an interviewing process we use to determine if they meet the standards
of Strictly Gluten Free and enhance our brand as well as serving our customers.
We also have donated to many local organizations and events that support
our community and our philosophy.
Q. What have you
found to be the best media for marketing your store so far?
We rely heavily on word of
mouth communication and our own networking capabilities. We also
employ both traditional and non-traditional forms of marketing. We're
so new that many of our marketing plans are still in the testing stages.
Q. As a brand new retail
store owner, what have been some of your biggest challenges to date?
I would say that there
is not enough time in a day to be able to get everything accomplished.
We are learning that there are many different facets to our business model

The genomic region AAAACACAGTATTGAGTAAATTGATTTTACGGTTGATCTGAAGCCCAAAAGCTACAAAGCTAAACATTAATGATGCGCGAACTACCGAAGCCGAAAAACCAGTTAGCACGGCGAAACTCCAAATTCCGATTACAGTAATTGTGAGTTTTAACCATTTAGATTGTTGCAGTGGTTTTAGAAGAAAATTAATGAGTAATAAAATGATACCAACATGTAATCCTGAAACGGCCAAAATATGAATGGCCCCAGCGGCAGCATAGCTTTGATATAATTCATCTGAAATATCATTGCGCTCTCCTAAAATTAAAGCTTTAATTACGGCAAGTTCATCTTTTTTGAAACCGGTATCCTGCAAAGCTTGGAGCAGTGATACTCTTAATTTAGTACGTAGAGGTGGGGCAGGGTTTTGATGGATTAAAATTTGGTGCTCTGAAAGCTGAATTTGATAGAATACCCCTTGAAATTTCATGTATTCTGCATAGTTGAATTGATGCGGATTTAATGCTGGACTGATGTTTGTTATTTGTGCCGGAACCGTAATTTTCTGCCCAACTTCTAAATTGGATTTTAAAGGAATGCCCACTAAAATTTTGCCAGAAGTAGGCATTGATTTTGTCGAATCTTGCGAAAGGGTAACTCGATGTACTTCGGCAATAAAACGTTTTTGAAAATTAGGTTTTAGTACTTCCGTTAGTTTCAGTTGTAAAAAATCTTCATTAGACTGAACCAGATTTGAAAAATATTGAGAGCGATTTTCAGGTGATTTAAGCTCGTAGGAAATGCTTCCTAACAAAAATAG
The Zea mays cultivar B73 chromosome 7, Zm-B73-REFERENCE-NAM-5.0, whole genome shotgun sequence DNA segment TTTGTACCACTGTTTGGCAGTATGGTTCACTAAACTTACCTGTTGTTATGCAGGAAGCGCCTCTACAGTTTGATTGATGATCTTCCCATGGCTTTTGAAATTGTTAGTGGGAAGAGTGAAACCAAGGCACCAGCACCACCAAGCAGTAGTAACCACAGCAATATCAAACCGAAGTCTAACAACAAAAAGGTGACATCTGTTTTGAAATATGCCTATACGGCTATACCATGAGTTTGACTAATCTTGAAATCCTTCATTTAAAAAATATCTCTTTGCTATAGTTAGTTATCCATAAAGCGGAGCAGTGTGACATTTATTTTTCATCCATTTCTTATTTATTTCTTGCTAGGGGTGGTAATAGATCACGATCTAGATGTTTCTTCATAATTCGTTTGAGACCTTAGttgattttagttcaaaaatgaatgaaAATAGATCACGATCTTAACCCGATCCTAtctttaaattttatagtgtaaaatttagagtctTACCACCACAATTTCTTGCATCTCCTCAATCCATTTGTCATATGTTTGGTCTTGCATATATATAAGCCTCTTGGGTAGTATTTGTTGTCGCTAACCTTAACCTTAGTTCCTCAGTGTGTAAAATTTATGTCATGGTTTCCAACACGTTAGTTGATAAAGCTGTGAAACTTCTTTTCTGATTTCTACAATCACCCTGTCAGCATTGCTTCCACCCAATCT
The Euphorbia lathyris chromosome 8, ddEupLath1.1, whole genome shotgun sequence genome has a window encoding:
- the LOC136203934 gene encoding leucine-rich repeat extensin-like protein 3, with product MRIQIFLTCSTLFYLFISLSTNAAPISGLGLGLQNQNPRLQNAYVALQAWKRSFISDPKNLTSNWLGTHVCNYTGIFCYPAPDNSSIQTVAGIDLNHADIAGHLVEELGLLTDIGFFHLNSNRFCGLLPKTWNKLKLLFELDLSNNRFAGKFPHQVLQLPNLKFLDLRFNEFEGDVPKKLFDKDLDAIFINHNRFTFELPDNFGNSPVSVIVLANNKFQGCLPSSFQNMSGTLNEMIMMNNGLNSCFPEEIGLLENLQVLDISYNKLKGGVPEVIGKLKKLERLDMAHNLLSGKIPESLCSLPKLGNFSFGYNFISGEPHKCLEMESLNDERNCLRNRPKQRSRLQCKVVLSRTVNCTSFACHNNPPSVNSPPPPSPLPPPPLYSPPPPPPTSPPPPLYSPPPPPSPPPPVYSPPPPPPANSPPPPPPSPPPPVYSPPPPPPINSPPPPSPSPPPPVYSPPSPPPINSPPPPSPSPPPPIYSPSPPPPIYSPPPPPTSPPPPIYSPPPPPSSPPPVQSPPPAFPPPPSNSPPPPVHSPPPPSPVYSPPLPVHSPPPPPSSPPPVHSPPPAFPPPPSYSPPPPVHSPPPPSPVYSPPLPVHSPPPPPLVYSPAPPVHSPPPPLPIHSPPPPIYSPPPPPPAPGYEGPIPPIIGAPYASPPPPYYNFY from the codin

that go beyond having a retail presence. We are constantly learning the
best ways to achieve our goals efficiently and effectively.
get out your crystal ball? What will independent retailers,
especially new owners like you, need to do in the next five to ten years
to continue to survive and prosper?
Our experience has been to
pick a business you really believe in. In my case, the decision was
a result of my wife's condition. Then you need to really focus on
the business you've chosen, do your due diligence in terms of the competition
and the customers you plan to serve, and never take your eye off your goals.
You may find, as we have, that adjustments need to be made both in your
short-term and long term planning. Ultimately, you'll get as much
out of your business as you are willing to put into it. There are
no shortcuts to success. Being an owner, I've discovered, is a lot
tougher than being an employee, both in time and financial exposure.
But in the end, the rewards are much greater as well. I also believe
that we have found a niche that will continue to grow and offer opportunities
for those who chose to pursue it. If anyone would like to talk to
me about starting a business that focuses exclusively on gluten free products,
I am happy to share what I have learned so far.